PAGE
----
GM helped popularize the subcompact crossover segment with the Buick Encore, so it makes sense that the Chevrolet Trax should be a strong contender in its field just based on its heritage. And for 2017, the Trax gets new styling that takes it from sleepy to sleek.
Honda, on the other hand, took its time getting into this market of small cars on stilts, releasing the HR-V in 2015. But the Japanese brand did its homework, releasing a small crossover with big numbers where it counts.
In the backseat, Honda offers passengers 39.3 inches of legroom, where passengers in the Trax get 35.7 inches. Moving back, the Trax is also smaller, offering 18.7 cubic feet of storage space compared to the Honda’s 23.2 cubic feet. And what’s more, the backseat in the Trax has seat bottoms that fold forward to allow the seat back to fold down, resulting in a sloping load floor.
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Honda’s so-called magic seats are one of the best solutions in the business, offering the classic seat backs folded down configuration (with a totally flat floor), along with seat bottoms that fold upwards, offering you tons of space for cargo on the floor, especially good for tall cargo.
So the Trax has less physical space than the HR-V, but here’s where the numbers don’t tell the full story. Thanks to its tall, bubbly roof and tall glass, the cabin in the Trax feels airy and gives the feeling of more space. On the flip side, the HR-V has a hard rake in the windshield and a slope in the rear roofline that makes the cabin feel cramped with little headroom to speak of. Honda wins in the size department, but it sure doesn’t feel like it, unless you sit in the back seats. Then it is painfully obvious to any full-size adult that the Honda’s legroom is generous compared to the cramped Trax.
Honda and Chevy take different approaches to powering their small crossovers, with Honda opting for natural aspiration and a CVT, while Chevy goes for turbocharging and a six-speed automatic transmission.
Chevy offers a 1.4-liter turbocharged four-cylinder engine that makes 138 hp and 148 lb-ft of torque, while Honda has a 1.8-liter four-cylinder that makes 141 hp and 127 lb-ft of torque. What’s more important than those numbers is where each engine makes its power. Thanks to the turbo, all 148 lb-ft of torque in the Trax are available down low at just 1,850 rpm, leading to strong pull off the line, unlike the HR-V, which makes peak torque up at 4,300 rpm. And although its CVT is fairly responsive, and can even mimic gear shifts with paddle shifters, the HR-V never feels quick, just slowly and steadily getting up to speed.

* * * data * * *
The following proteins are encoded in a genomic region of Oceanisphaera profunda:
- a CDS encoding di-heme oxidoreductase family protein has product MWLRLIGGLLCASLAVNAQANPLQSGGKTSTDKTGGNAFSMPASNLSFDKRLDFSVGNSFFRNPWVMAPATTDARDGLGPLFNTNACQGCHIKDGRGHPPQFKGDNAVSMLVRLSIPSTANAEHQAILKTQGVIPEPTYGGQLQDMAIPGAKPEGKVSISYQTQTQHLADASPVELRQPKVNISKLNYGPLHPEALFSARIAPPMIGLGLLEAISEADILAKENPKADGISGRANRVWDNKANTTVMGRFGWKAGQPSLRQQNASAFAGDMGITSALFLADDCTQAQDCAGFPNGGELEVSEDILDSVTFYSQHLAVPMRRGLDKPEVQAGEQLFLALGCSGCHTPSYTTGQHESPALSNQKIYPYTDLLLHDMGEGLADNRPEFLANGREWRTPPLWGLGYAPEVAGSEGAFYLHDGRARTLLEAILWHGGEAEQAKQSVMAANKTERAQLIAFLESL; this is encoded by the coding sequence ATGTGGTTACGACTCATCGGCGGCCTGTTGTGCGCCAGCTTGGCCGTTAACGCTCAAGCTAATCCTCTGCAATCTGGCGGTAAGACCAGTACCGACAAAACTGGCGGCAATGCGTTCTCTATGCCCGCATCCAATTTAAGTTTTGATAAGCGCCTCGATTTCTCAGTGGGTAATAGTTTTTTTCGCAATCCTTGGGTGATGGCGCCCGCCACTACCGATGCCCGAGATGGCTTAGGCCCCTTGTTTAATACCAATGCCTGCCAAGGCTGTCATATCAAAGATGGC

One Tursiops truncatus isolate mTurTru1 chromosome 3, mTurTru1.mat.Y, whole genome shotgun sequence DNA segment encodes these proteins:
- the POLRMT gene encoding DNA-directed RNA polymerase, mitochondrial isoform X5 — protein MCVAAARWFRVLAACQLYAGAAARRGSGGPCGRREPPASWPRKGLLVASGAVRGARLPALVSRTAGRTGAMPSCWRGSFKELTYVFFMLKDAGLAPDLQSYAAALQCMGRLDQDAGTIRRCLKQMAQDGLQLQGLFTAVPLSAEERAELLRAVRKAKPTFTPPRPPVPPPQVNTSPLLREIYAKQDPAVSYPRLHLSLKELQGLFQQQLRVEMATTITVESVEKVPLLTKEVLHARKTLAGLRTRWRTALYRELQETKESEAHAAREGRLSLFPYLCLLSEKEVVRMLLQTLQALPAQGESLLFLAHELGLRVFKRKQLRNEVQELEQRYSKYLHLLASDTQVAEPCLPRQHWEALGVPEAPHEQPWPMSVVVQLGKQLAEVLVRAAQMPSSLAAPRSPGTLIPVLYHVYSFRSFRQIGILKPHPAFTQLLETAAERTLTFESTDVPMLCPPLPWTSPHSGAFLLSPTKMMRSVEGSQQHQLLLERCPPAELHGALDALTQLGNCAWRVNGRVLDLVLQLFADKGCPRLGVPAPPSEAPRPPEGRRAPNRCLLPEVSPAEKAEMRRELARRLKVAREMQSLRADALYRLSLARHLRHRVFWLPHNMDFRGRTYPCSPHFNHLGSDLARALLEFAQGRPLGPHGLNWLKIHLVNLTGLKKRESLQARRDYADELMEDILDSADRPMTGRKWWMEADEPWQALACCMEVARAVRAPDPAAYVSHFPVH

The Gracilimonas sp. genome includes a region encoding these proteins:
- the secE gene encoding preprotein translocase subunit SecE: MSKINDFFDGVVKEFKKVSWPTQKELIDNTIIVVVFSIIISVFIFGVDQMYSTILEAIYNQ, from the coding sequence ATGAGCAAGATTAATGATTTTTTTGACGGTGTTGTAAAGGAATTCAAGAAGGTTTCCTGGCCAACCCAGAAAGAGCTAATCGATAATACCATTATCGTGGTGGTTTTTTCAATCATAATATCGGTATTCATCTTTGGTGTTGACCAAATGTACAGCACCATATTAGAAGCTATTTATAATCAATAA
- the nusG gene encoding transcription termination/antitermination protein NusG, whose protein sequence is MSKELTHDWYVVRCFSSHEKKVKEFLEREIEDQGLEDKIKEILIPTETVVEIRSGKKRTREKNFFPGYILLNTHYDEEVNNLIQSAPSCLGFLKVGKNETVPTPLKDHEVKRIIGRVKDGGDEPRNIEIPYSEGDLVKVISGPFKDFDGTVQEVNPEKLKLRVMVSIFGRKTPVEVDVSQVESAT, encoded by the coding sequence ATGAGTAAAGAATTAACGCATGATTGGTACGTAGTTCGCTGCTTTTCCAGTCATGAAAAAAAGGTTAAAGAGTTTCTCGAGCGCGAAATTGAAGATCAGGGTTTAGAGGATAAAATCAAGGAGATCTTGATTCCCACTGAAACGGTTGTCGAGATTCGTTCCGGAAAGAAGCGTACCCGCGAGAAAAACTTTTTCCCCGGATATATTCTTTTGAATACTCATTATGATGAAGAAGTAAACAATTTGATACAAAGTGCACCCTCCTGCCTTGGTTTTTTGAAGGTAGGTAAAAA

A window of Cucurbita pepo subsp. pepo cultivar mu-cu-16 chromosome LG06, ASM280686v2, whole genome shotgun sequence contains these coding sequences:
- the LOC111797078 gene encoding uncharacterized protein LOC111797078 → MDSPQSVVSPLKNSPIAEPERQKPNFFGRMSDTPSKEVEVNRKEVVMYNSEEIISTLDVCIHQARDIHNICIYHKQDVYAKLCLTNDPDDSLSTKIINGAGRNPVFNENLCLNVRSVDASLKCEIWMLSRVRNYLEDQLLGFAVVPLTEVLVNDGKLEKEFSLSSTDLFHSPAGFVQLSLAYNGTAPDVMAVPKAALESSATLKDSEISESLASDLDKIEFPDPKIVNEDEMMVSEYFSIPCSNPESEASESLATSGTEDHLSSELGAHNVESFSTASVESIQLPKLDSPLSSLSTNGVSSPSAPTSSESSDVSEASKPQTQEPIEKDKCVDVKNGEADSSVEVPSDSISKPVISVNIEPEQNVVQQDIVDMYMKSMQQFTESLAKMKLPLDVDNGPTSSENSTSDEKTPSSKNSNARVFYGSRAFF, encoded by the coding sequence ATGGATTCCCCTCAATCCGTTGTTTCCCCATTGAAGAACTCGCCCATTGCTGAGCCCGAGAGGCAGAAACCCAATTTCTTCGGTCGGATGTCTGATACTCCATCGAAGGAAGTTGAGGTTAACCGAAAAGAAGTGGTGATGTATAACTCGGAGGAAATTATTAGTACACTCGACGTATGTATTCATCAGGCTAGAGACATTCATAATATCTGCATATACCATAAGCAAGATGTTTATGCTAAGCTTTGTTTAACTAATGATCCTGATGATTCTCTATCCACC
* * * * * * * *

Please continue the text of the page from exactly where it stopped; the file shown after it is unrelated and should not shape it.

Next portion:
If you can live without the quicker powertrain though, the advantage is increased fuel economy. The all-wheel-drive Honda HR-V is rated at 27 mpg in the city, 31 on the highway and 29 mpg combined, while the Trax returns 24 mpg in the city and 30 on the highway with all-wheel drive.
Driving these two further differentiates them, and both of them drive exactly how they look. The Trax appears tall and drives tall, flopping through corners with excess body roll and vague steering. On the other hand, the Honda has more sleek, low-profile look and accordingly it drives nice and tight, sticking in corners and providing solid feedback to the driver.
The Honda has a way of feeling better put together and better dialled in where the Chevy just feels sort of loose and sloppy.
|Vehicle||2017 Chevrolet Trax||Advantage||2017 Honda HR-V|
|Engine||1.4-liter Turbo 4-Cylinder||-||1.8-liter 4-Cylinder|
|Horsepower||138 hp||HR-V||141 hp|
|Torque||148 lb-ft||Trax||127 lb-ft|
|Trunk Capacity (cu-ft)||18.7||HR-V||23.2|
|US Fuel Economy (city/hwy/combined)||24/30/27 MPG||HR-V||27/31/29 MPG|
|CAN Fuel Economy (city/hwy/combined)||9.8/7.7/8.8 L/100 km||HR-V||8.9/7.5/8.2 L/100 km|
|US Starting Price||$21,895||HR-V||$19,465|
|CAN Starting Price||$24,895||HR-V||$23,247|
On the inside, the Chevy Trax delivers a nice dose of style with its curved lines and chrome trim, while the Honda appears more straightforward and focused on function rather than looks. Some of the HR-V’s features also point towards this focus on function, like the Brake Hold button which will hold the car at a stop light without the need for the driver’s foot to be on the brake pedal, or Honda’s LaneWatch camera that shows you what is in the lane to your right beside your vehicle when you signal a lane change to the right.
Over in the Chevy, you do get Android Auto and Apple CarPlay, both of which can’t be had in the Honda, though that is the only technology advantage you’ll find from the GM. And it is also slightly limiting, as you can’t get navigation in a Trax without using one of these systems, which depend on a smartphone.
In terms of actual functionality, the Trax’s infotainment system is simple to use and responds quickly, where the HR-V is slightly slower and more complicated.
Price point is another big part of the story with these two vehicles. In the US, the Chevy Trax starts at $21,895 while our fully loaded Premier all-wheel drive version sells for $28,495. On both ends of the spectrum, Honda charges less, with the HR-V starting at $19,465 and climbing up to $26,240 for our fully loaded EX-L Navi model.
In Canada, the Trax is actually a little more competitive than in the States. The basic Honda HR-V starts at $23,247, while a loaded-up EX-L Navi model will sell for $32,547. Over at Chevy, the Trax starts at $24,895, while a fully loaded Premier version is slightly cheaper than the HR-V at $32,295.
The Verdict: 2017 Chevrolet Trax vs 2017 Honda HR-V Comparison Test
It’s clear that Honda did its homework before diving into this segment and the brand is once again showing its commitment to practicality with a small car that packs big interior dimensions. Combine that larger size with better fuel economy and a cheaper price, and it’s hard not to choose the Honda HR-V over the Chevrolet Trax.